In 1937, de Havilland had her first top billing in Archie Mayo‘s comedy Call It a Day, about a middle-class English family struggling with the romantic effects of spring fever during the course of a single day. De Havilland played daughter Catherine Hilton, who falls in love with the handsome artist hired to paint her portrait. The film did not do well at the box office and did little to advance her career. She fared better in Mayo’s screwball comedy It’s Love I’m After with Leslie Howard and Bette Davis. De Havilland played Marcia West, a young debutante and theater fan enamored with a Barrymore-like matinee idol who decides to help the girl’s fiancé by pretending to be an abominable cad. The film received good reviews, with Variety calling it “fresh, clever, excellently directed and produced, and acted by an ensemble that clicks from start to finish,” and praising de Havilland.

That same year, de Havilland made two more period films, beginning with The Great Garrick, a fictional romantic comedy about the 18th-century English actor’s encounter with jealous players from the Comédie-Française who plot to embarrass him on his way to Paris. Wise to their prank, Garrick plays along with the ruse, determined to get the last laugh, even on a lovely young aristocrat, de Havilland’s Germaine Dupont, whom he mistakenly believes to be one of the players. With her refined demeanor and diction, de Havilland delivers a performance that is “lighthearted and thoroughly believable,” according to Judith Kass. Variety praised the film, calling it “a production of superlative workmanship.”

Despite the positive reviews, the film did not do as well at the box office. Her final film that year was Michael Curtiz‘s romantic drama Gold Is Where You Find It,[76] a film about the late 19th-century conflict in the Sacramento Valley between gold miners and their hydraulic equipment and farmers whose land is being flooded. De Havilland played the daughter of a farmer, Serena Ferris, who falls in love with the mining engineer responsible for the flooding. The film was released in February 1938, and was her first appearance in three-strip Technicolor.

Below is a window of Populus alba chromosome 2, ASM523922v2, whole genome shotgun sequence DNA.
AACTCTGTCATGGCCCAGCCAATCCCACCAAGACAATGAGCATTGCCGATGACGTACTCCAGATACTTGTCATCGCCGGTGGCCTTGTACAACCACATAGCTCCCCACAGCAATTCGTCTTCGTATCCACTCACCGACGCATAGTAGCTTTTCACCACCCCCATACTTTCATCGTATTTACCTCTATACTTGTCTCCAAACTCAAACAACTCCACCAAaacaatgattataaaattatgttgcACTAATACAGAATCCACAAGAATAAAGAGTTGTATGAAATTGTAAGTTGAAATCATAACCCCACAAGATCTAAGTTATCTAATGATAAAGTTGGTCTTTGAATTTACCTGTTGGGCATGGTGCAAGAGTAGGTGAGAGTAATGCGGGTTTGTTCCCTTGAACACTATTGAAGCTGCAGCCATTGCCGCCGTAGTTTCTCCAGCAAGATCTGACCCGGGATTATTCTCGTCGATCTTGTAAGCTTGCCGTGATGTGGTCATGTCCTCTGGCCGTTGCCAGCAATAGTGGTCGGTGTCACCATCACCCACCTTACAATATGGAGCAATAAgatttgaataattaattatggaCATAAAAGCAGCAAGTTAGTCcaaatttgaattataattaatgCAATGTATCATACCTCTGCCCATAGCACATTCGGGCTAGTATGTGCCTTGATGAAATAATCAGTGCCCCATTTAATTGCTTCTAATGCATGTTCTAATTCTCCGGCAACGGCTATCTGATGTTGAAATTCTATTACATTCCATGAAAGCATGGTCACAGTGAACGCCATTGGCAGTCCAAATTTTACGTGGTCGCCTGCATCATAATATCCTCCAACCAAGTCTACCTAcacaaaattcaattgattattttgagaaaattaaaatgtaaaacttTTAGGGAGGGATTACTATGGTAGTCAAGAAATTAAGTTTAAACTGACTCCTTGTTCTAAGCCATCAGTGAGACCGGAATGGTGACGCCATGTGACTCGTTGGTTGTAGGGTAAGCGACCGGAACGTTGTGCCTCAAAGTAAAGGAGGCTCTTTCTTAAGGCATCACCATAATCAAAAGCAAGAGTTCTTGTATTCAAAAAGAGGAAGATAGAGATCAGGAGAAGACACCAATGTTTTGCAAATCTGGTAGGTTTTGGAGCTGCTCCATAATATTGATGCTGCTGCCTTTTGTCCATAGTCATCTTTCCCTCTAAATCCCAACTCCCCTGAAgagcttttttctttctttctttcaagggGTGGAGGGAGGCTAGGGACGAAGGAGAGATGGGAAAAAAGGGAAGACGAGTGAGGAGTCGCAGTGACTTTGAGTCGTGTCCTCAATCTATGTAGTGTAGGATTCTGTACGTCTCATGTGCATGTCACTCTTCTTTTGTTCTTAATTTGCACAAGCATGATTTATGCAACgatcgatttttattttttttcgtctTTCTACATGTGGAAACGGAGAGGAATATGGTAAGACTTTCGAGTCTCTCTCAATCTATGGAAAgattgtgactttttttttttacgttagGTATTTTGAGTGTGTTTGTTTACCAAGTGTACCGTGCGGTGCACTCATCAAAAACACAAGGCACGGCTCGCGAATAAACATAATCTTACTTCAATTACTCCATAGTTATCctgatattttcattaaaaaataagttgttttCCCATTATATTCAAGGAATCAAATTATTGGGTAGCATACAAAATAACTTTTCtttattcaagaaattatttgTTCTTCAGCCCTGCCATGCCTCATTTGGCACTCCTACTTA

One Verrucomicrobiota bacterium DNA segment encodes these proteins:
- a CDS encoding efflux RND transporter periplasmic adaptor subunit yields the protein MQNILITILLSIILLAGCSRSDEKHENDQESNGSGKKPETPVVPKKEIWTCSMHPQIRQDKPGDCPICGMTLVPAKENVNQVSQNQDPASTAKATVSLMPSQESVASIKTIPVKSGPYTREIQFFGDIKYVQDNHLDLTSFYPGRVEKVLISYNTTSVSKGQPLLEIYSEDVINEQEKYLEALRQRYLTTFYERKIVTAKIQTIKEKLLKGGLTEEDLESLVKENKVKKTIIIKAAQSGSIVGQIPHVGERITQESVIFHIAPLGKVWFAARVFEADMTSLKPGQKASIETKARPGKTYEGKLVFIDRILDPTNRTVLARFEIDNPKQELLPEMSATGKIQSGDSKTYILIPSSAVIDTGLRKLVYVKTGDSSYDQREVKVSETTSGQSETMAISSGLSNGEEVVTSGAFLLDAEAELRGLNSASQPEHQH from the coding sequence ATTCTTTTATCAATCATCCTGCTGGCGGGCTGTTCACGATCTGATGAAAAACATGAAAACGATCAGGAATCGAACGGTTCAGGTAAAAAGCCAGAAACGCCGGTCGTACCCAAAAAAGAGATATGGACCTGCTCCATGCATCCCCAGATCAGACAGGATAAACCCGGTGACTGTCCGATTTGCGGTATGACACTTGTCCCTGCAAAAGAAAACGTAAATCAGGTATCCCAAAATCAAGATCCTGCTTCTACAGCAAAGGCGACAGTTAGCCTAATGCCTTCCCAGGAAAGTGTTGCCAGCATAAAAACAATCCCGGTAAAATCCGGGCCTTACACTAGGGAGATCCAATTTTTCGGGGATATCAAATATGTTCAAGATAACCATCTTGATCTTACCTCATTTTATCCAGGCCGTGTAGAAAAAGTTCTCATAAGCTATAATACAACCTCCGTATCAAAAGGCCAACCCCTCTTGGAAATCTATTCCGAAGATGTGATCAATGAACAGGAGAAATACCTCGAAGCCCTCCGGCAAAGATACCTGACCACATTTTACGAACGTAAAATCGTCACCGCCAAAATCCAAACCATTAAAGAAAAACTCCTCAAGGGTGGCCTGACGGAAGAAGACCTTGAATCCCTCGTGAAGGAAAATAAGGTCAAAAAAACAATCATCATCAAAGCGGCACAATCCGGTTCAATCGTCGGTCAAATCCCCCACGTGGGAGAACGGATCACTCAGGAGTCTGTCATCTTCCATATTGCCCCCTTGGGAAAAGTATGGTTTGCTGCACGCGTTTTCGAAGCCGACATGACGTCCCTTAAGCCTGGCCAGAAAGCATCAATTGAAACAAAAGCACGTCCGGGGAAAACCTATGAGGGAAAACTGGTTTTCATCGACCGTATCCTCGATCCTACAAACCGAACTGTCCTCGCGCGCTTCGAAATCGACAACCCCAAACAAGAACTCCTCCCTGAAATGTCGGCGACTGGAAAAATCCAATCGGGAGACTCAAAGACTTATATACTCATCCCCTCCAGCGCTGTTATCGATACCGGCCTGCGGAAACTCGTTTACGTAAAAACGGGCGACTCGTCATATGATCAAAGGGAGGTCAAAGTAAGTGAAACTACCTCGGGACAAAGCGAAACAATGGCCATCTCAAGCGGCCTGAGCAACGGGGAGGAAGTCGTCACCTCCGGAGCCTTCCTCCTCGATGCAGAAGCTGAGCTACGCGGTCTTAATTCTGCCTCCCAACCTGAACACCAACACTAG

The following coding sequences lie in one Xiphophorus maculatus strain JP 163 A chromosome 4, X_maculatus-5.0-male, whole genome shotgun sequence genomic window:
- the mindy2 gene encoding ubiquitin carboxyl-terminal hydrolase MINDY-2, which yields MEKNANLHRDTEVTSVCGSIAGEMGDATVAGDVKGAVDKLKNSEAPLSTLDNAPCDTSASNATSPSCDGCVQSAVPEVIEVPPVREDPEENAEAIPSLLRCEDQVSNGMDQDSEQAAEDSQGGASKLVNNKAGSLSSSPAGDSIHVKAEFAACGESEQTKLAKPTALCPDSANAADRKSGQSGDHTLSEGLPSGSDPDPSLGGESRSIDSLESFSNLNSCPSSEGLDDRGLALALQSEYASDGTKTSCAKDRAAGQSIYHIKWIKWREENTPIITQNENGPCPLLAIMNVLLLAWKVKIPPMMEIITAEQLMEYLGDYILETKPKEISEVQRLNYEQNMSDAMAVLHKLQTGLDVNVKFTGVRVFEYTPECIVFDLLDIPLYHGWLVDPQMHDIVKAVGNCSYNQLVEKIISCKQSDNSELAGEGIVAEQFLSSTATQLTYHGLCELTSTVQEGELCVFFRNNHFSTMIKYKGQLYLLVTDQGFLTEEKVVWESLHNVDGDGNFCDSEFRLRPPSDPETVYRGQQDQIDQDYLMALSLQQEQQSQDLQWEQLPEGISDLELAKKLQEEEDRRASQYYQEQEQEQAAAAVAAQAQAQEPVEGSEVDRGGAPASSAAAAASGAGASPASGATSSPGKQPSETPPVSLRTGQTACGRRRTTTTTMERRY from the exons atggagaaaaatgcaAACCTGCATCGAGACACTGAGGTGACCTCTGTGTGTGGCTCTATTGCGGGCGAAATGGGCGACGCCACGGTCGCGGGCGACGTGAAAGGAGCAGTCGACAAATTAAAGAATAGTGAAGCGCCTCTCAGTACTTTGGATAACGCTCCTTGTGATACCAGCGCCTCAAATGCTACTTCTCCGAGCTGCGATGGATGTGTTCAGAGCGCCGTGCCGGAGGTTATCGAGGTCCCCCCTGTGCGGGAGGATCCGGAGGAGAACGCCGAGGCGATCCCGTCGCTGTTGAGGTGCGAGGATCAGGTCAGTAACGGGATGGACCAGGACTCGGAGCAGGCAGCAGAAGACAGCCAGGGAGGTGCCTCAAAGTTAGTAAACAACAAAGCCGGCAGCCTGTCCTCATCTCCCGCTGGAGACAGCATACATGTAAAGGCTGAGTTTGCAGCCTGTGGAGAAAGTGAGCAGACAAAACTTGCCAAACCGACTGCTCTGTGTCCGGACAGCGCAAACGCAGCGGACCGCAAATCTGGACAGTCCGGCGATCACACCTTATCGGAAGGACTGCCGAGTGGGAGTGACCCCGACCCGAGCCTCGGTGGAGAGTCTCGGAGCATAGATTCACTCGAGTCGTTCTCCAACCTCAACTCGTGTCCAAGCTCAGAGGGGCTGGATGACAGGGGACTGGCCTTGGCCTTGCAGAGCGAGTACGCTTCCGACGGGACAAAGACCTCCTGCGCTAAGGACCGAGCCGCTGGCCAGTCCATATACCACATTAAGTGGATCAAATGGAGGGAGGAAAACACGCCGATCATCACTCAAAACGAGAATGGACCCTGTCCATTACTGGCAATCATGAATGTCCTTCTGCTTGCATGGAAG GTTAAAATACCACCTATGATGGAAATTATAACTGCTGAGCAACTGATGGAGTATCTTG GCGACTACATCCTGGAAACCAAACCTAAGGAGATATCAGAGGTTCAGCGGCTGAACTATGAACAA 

Movie stardom, 1938–40

In September 1937, de Havilland was selected by Warner Bros. studio head Jack L. Warner to play Maid Marian opposite Errol Flynn in The Adventures of Robin Hood (1938). The Technicolor production was filmed on location between September 26, 1937, and January 14, 1938, at Bidwell Park, Busch Gardens, and Lake Sherwood in California. Directed by William Keighley and Michael Curtiz, the film is about the legendary Robin Hood, a Saxon knight who opposes the corrupt and brutal Prince John and his Norman lords while good King Richard is away fighting in the Third Crusade. The king’s ward, Maid Marian, initially opposes Robin, but later supports him after learning his true intentions of helping his oppressed people. No mere bystander to events, Marian risks her life to save Robin by providing his men a plan for his escape. As defined by de Havilland, Marian is both a beautiful fairy-tale heroine and a spirited, intelligent woman “whose actions are governed by her mind as well as her heart,” according to author Judith Kass. The Adventures of Robin Hood was released on May 14, 1938, and was an immediate critical and commercial success, earning an Academy Award nomination for Best Picture. It went on to become one of the most popular adventure films of the Classical Hollywood era.

The popularity of The Adventures of Robin Hood brought de Havilland a new level of fame as a movie star, but this new status was not reflected in her subsequent film assignments at Warner Bros. Her next several roles were more routine and less challenging. In the romantic comedy Four’s a Crowd (1938), de Havilland played Lorri Dillingwell, a dizzy rich girl being romanced by a conniving public relations man looking to land an account with her eccentric grandfather.